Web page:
Small-cell is a more aggressive cancer than non-small-cell, and likely has a shorter interval between onset and diagnosis than non-small cell. In other words, non-small cell has been there longer at the time of diagnosis. Thus, if smoking cessation can be a presenting symptom of lung cancer, we would expect that non-small cell patients would quit earlier than small-cell patients. Indeed, this was observed — the median interval from cessation to diagnosis for small-cell was 6.5 months, compared with 3.5 years for non-small cell.
This final curve, shown below, is again easier to read from right to left. The blue curve is the probability of quitting, and the purple curve is probability of having symptoms. As time passes, (right to left) symptoms increase, but the smoking cessation comes before the symptoms. The red arrows indicate patients who quit after symptoms came on; notice they are a minority of the patients.
Taken together, these results suggest that there is a sub-population of lung cancer patients with some special characteristics of their quitting. Even though they were once very addicted and smoked a lot, something changes to break their addiction and allows them to quit with ease. The time intervals of 6.5 months on average for SCLC and 3.5 years for NSCLC are consistent with the idea that they may be quitting just as their cancer is starting—thus, for some, smoking cessation may be the first sign of lung cancer.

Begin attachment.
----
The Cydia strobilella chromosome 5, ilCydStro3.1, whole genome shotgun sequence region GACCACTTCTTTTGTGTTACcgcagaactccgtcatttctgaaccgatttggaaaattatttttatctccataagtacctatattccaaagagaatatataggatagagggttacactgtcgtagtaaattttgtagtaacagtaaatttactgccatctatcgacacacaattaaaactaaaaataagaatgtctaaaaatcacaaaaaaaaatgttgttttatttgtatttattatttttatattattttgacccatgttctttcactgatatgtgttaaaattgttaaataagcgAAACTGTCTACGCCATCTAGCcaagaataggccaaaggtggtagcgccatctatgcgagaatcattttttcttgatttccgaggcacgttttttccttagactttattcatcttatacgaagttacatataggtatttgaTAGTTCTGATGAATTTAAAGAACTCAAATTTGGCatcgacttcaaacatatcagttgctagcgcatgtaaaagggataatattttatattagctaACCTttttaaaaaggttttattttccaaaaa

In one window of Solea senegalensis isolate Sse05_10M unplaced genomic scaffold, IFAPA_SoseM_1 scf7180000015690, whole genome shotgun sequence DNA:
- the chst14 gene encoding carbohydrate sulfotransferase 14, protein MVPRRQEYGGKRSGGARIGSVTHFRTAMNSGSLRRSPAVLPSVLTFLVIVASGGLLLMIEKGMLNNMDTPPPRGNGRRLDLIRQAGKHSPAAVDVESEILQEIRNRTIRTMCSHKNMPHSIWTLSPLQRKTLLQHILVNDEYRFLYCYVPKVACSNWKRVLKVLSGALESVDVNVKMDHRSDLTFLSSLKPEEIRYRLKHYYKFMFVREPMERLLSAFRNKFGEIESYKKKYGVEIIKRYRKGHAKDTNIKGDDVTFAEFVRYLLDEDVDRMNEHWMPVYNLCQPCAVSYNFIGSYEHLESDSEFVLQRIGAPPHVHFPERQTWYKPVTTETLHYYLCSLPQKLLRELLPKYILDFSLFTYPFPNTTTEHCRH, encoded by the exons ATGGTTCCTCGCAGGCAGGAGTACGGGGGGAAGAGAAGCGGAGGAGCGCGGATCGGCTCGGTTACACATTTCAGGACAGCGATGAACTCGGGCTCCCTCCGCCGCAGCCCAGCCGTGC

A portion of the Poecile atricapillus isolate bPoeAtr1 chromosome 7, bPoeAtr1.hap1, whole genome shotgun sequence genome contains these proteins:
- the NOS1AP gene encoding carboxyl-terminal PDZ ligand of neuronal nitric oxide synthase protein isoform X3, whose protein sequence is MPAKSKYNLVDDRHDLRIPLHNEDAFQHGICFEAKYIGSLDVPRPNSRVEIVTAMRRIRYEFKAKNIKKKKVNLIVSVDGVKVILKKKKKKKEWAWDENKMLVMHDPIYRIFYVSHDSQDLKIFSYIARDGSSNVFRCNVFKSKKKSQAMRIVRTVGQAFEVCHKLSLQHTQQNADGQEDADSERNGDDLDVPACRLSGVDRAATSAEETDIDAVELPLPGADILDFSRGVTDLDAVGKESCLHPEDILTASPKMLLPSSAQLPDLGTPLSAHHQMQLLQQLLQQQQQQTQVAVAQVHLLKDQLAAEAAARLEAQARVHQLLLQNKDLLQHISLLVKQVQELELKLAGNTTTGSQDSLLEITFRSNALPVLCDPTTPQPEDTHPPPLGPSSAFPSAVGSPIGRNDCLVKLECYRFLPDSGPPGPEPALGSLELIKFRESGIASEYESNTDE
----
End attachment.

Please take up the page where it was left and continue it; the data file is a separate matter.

I see at last three major implications of this hypothesis. The first is to contradict the idea that quitting smoking somehow causes lung cancer. Although quitting clearly doesn’t completely protect against lung cancer, we have high quality data to show that quitting at any point lowers risk compared to continuing to smoke. Second is the opportunity for screening. Perhaps we should screen people who quit smoking spontaneously and with great ease for lung cancer for several years after; if their lung cancer could be caught at an early stage, we could improve cure rates. Finally, I wonder if some lung cancers secrete a chemical that interferes with addiction. In the draft manuscript being prepared for publication (which Dr. Campling was kind enough to share), she speculates about some of the molecules known to be secreted by lung cancer. If we could isolate the responsible factor, perhaps we would have a truly effective smoking cessation drug.